It’s hard to resist titles like that: even when they’re misnomers.
This weekend, on Doctor Who, we got to see “Kill the Moon” and the mess — the real mess — that came from it. And I’m not talking about the moon crumbling in 2049.
For me, the episode started off fairly slowly and, quite honestly, in a very predictable manner. The Doctor, Clara, and the young girl from “The Caretaker” episode Courtney Woods decide to travel onto the moon: so that Courtney would feel like she’s special and not just the misbehaving young girl that threw up on her first time in the TARDIS.
Then we find said company on a space ship where scientists have gone to the moon to blow it up with explosives because it is endangering the Earth below. Of course you have your obligatory monsters and a truth about the moon, that is the moon and yet not, that you begin to glean almost right away when The Doctor calls the aforementioned monsters — the spider creatures — bacteria.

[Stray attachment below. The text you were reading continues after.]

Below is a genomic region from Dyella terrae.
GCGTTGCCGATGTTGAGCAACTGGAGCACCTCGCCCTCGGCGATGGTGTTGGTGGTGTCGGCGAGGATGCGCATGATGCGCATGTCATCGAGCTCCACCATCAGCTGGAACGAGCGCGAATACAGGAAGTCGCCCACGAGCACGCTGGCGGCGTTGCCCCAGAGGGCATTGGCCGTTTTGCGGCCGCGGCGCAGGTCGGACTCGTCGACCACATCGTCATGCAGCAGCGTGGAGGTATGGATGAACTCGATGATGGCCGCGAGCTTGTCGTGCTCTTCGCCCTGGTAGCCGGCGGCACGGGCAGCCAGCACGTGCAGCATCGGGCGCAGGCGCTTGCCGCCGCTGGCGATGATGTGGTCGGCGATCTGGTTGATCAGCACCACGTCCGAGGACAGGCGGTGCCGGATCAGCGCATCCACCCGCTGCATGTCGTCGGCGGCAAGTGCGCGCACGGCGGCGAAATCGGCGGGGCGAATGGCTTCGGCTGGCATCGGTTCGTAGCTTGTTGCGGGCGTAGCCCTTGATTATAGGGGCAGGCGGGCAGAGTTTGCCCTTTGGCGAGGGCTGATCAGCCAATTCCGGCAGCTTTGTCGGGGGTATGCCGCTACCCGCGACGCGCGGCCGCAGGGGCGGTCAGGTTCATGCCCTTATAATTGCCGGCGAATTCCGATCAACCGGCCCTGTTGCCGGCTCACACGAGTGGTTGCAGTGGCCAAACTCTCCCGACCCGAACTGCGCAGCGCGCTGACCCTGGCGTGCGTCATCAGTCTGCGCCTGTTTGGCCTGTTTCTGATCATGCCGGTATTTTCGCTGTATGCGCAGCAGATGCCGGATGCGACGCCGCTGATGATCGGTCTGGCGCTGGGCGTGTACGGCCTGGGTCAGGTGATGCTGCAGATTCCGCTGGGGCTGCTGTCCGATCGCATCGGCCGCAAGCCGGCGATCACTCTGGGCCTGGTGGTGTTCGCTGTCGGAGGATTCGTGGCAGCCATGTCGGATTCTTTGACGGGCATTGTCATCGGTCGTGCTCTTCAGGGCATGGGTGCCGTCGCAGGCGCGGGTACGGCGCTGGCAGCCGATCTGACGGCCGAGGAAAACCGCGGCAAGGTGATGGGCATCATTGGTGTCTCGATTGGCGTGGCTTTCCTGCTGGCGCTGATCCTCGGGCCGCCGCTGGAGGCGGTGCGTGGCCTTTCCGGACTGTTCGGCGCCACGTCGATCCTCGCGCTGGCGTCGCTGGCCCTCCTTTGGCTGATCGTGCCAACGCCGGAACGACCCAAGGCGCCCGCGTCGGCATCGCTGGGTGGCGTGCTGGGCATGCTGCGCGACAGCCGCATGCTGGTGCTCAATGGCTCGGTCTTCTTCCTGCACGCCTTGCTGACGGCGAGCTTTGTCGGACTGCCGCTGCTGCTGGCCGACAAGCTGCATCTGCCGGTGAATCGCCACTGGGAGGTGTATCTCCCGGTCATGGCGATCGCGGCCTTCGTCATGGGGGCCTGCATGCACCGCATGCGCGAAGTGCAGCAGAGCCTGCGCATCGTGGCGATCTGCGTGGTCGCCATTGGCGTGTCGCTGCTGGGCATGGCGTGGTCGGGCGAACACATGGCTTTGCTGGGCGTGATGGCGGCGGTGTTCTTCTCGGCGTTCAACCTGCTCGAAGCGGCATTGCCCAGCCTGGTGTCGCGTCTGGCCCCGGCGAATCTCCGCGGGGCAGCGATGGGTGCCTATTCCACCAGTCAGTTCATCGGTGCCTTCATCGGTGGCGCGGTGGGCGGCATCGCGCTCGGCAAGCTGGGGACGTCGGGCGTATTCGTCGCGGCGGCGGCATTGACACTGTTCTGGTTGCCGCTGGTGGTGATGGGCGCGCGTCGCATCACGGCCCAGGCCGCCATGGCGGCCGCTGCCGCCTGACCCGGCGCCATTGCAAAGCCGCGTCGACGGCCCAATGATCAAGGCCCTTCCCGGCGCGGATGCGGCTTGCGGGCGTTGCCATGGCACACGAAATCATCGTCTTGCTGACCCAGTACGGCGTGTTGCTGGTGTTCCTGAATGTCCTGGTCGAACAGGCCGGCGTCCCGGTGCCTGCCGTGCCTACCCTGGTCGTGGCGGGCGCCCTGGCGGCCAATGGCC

Then humanity has a historical decision to make and …
The Doctor says screw this, leaves Clara, Courtney and the scientist Lundvik to decide whether kill a potentially innocent in order to save the Earth or take their chances with its survival, and leaves them. Just like that.
You could already tell that there was a conflict coming to a head in this episode and, as I said before, it is not the moon: unless you consider The Doctor’s ego and Clara’s self-righteous indignation as small orbital satellites in and of themselves.
The episode begins with Clara wanting to make The Doctor confront the fact that he made Courtney feel like she was “not that special.” Of course getting The Doctor to do anything, even on a good day, is slightly less difficult than herding a thousand cats. It also presents another conflict. Clara is not a tutor or babysitter any more. She is not a character is “born to save The Doctor.” She is a teacher and she has a responsibility to her students, including Courtney. The issue is that The Doctor does not, in fact, have a responsibility to Courtney or anyone despite Clara’s relationship with him: save for being captain of his own ship and being in charge of the safety of everyone in it. It is this tension between them that only gets worse as the episode progresses.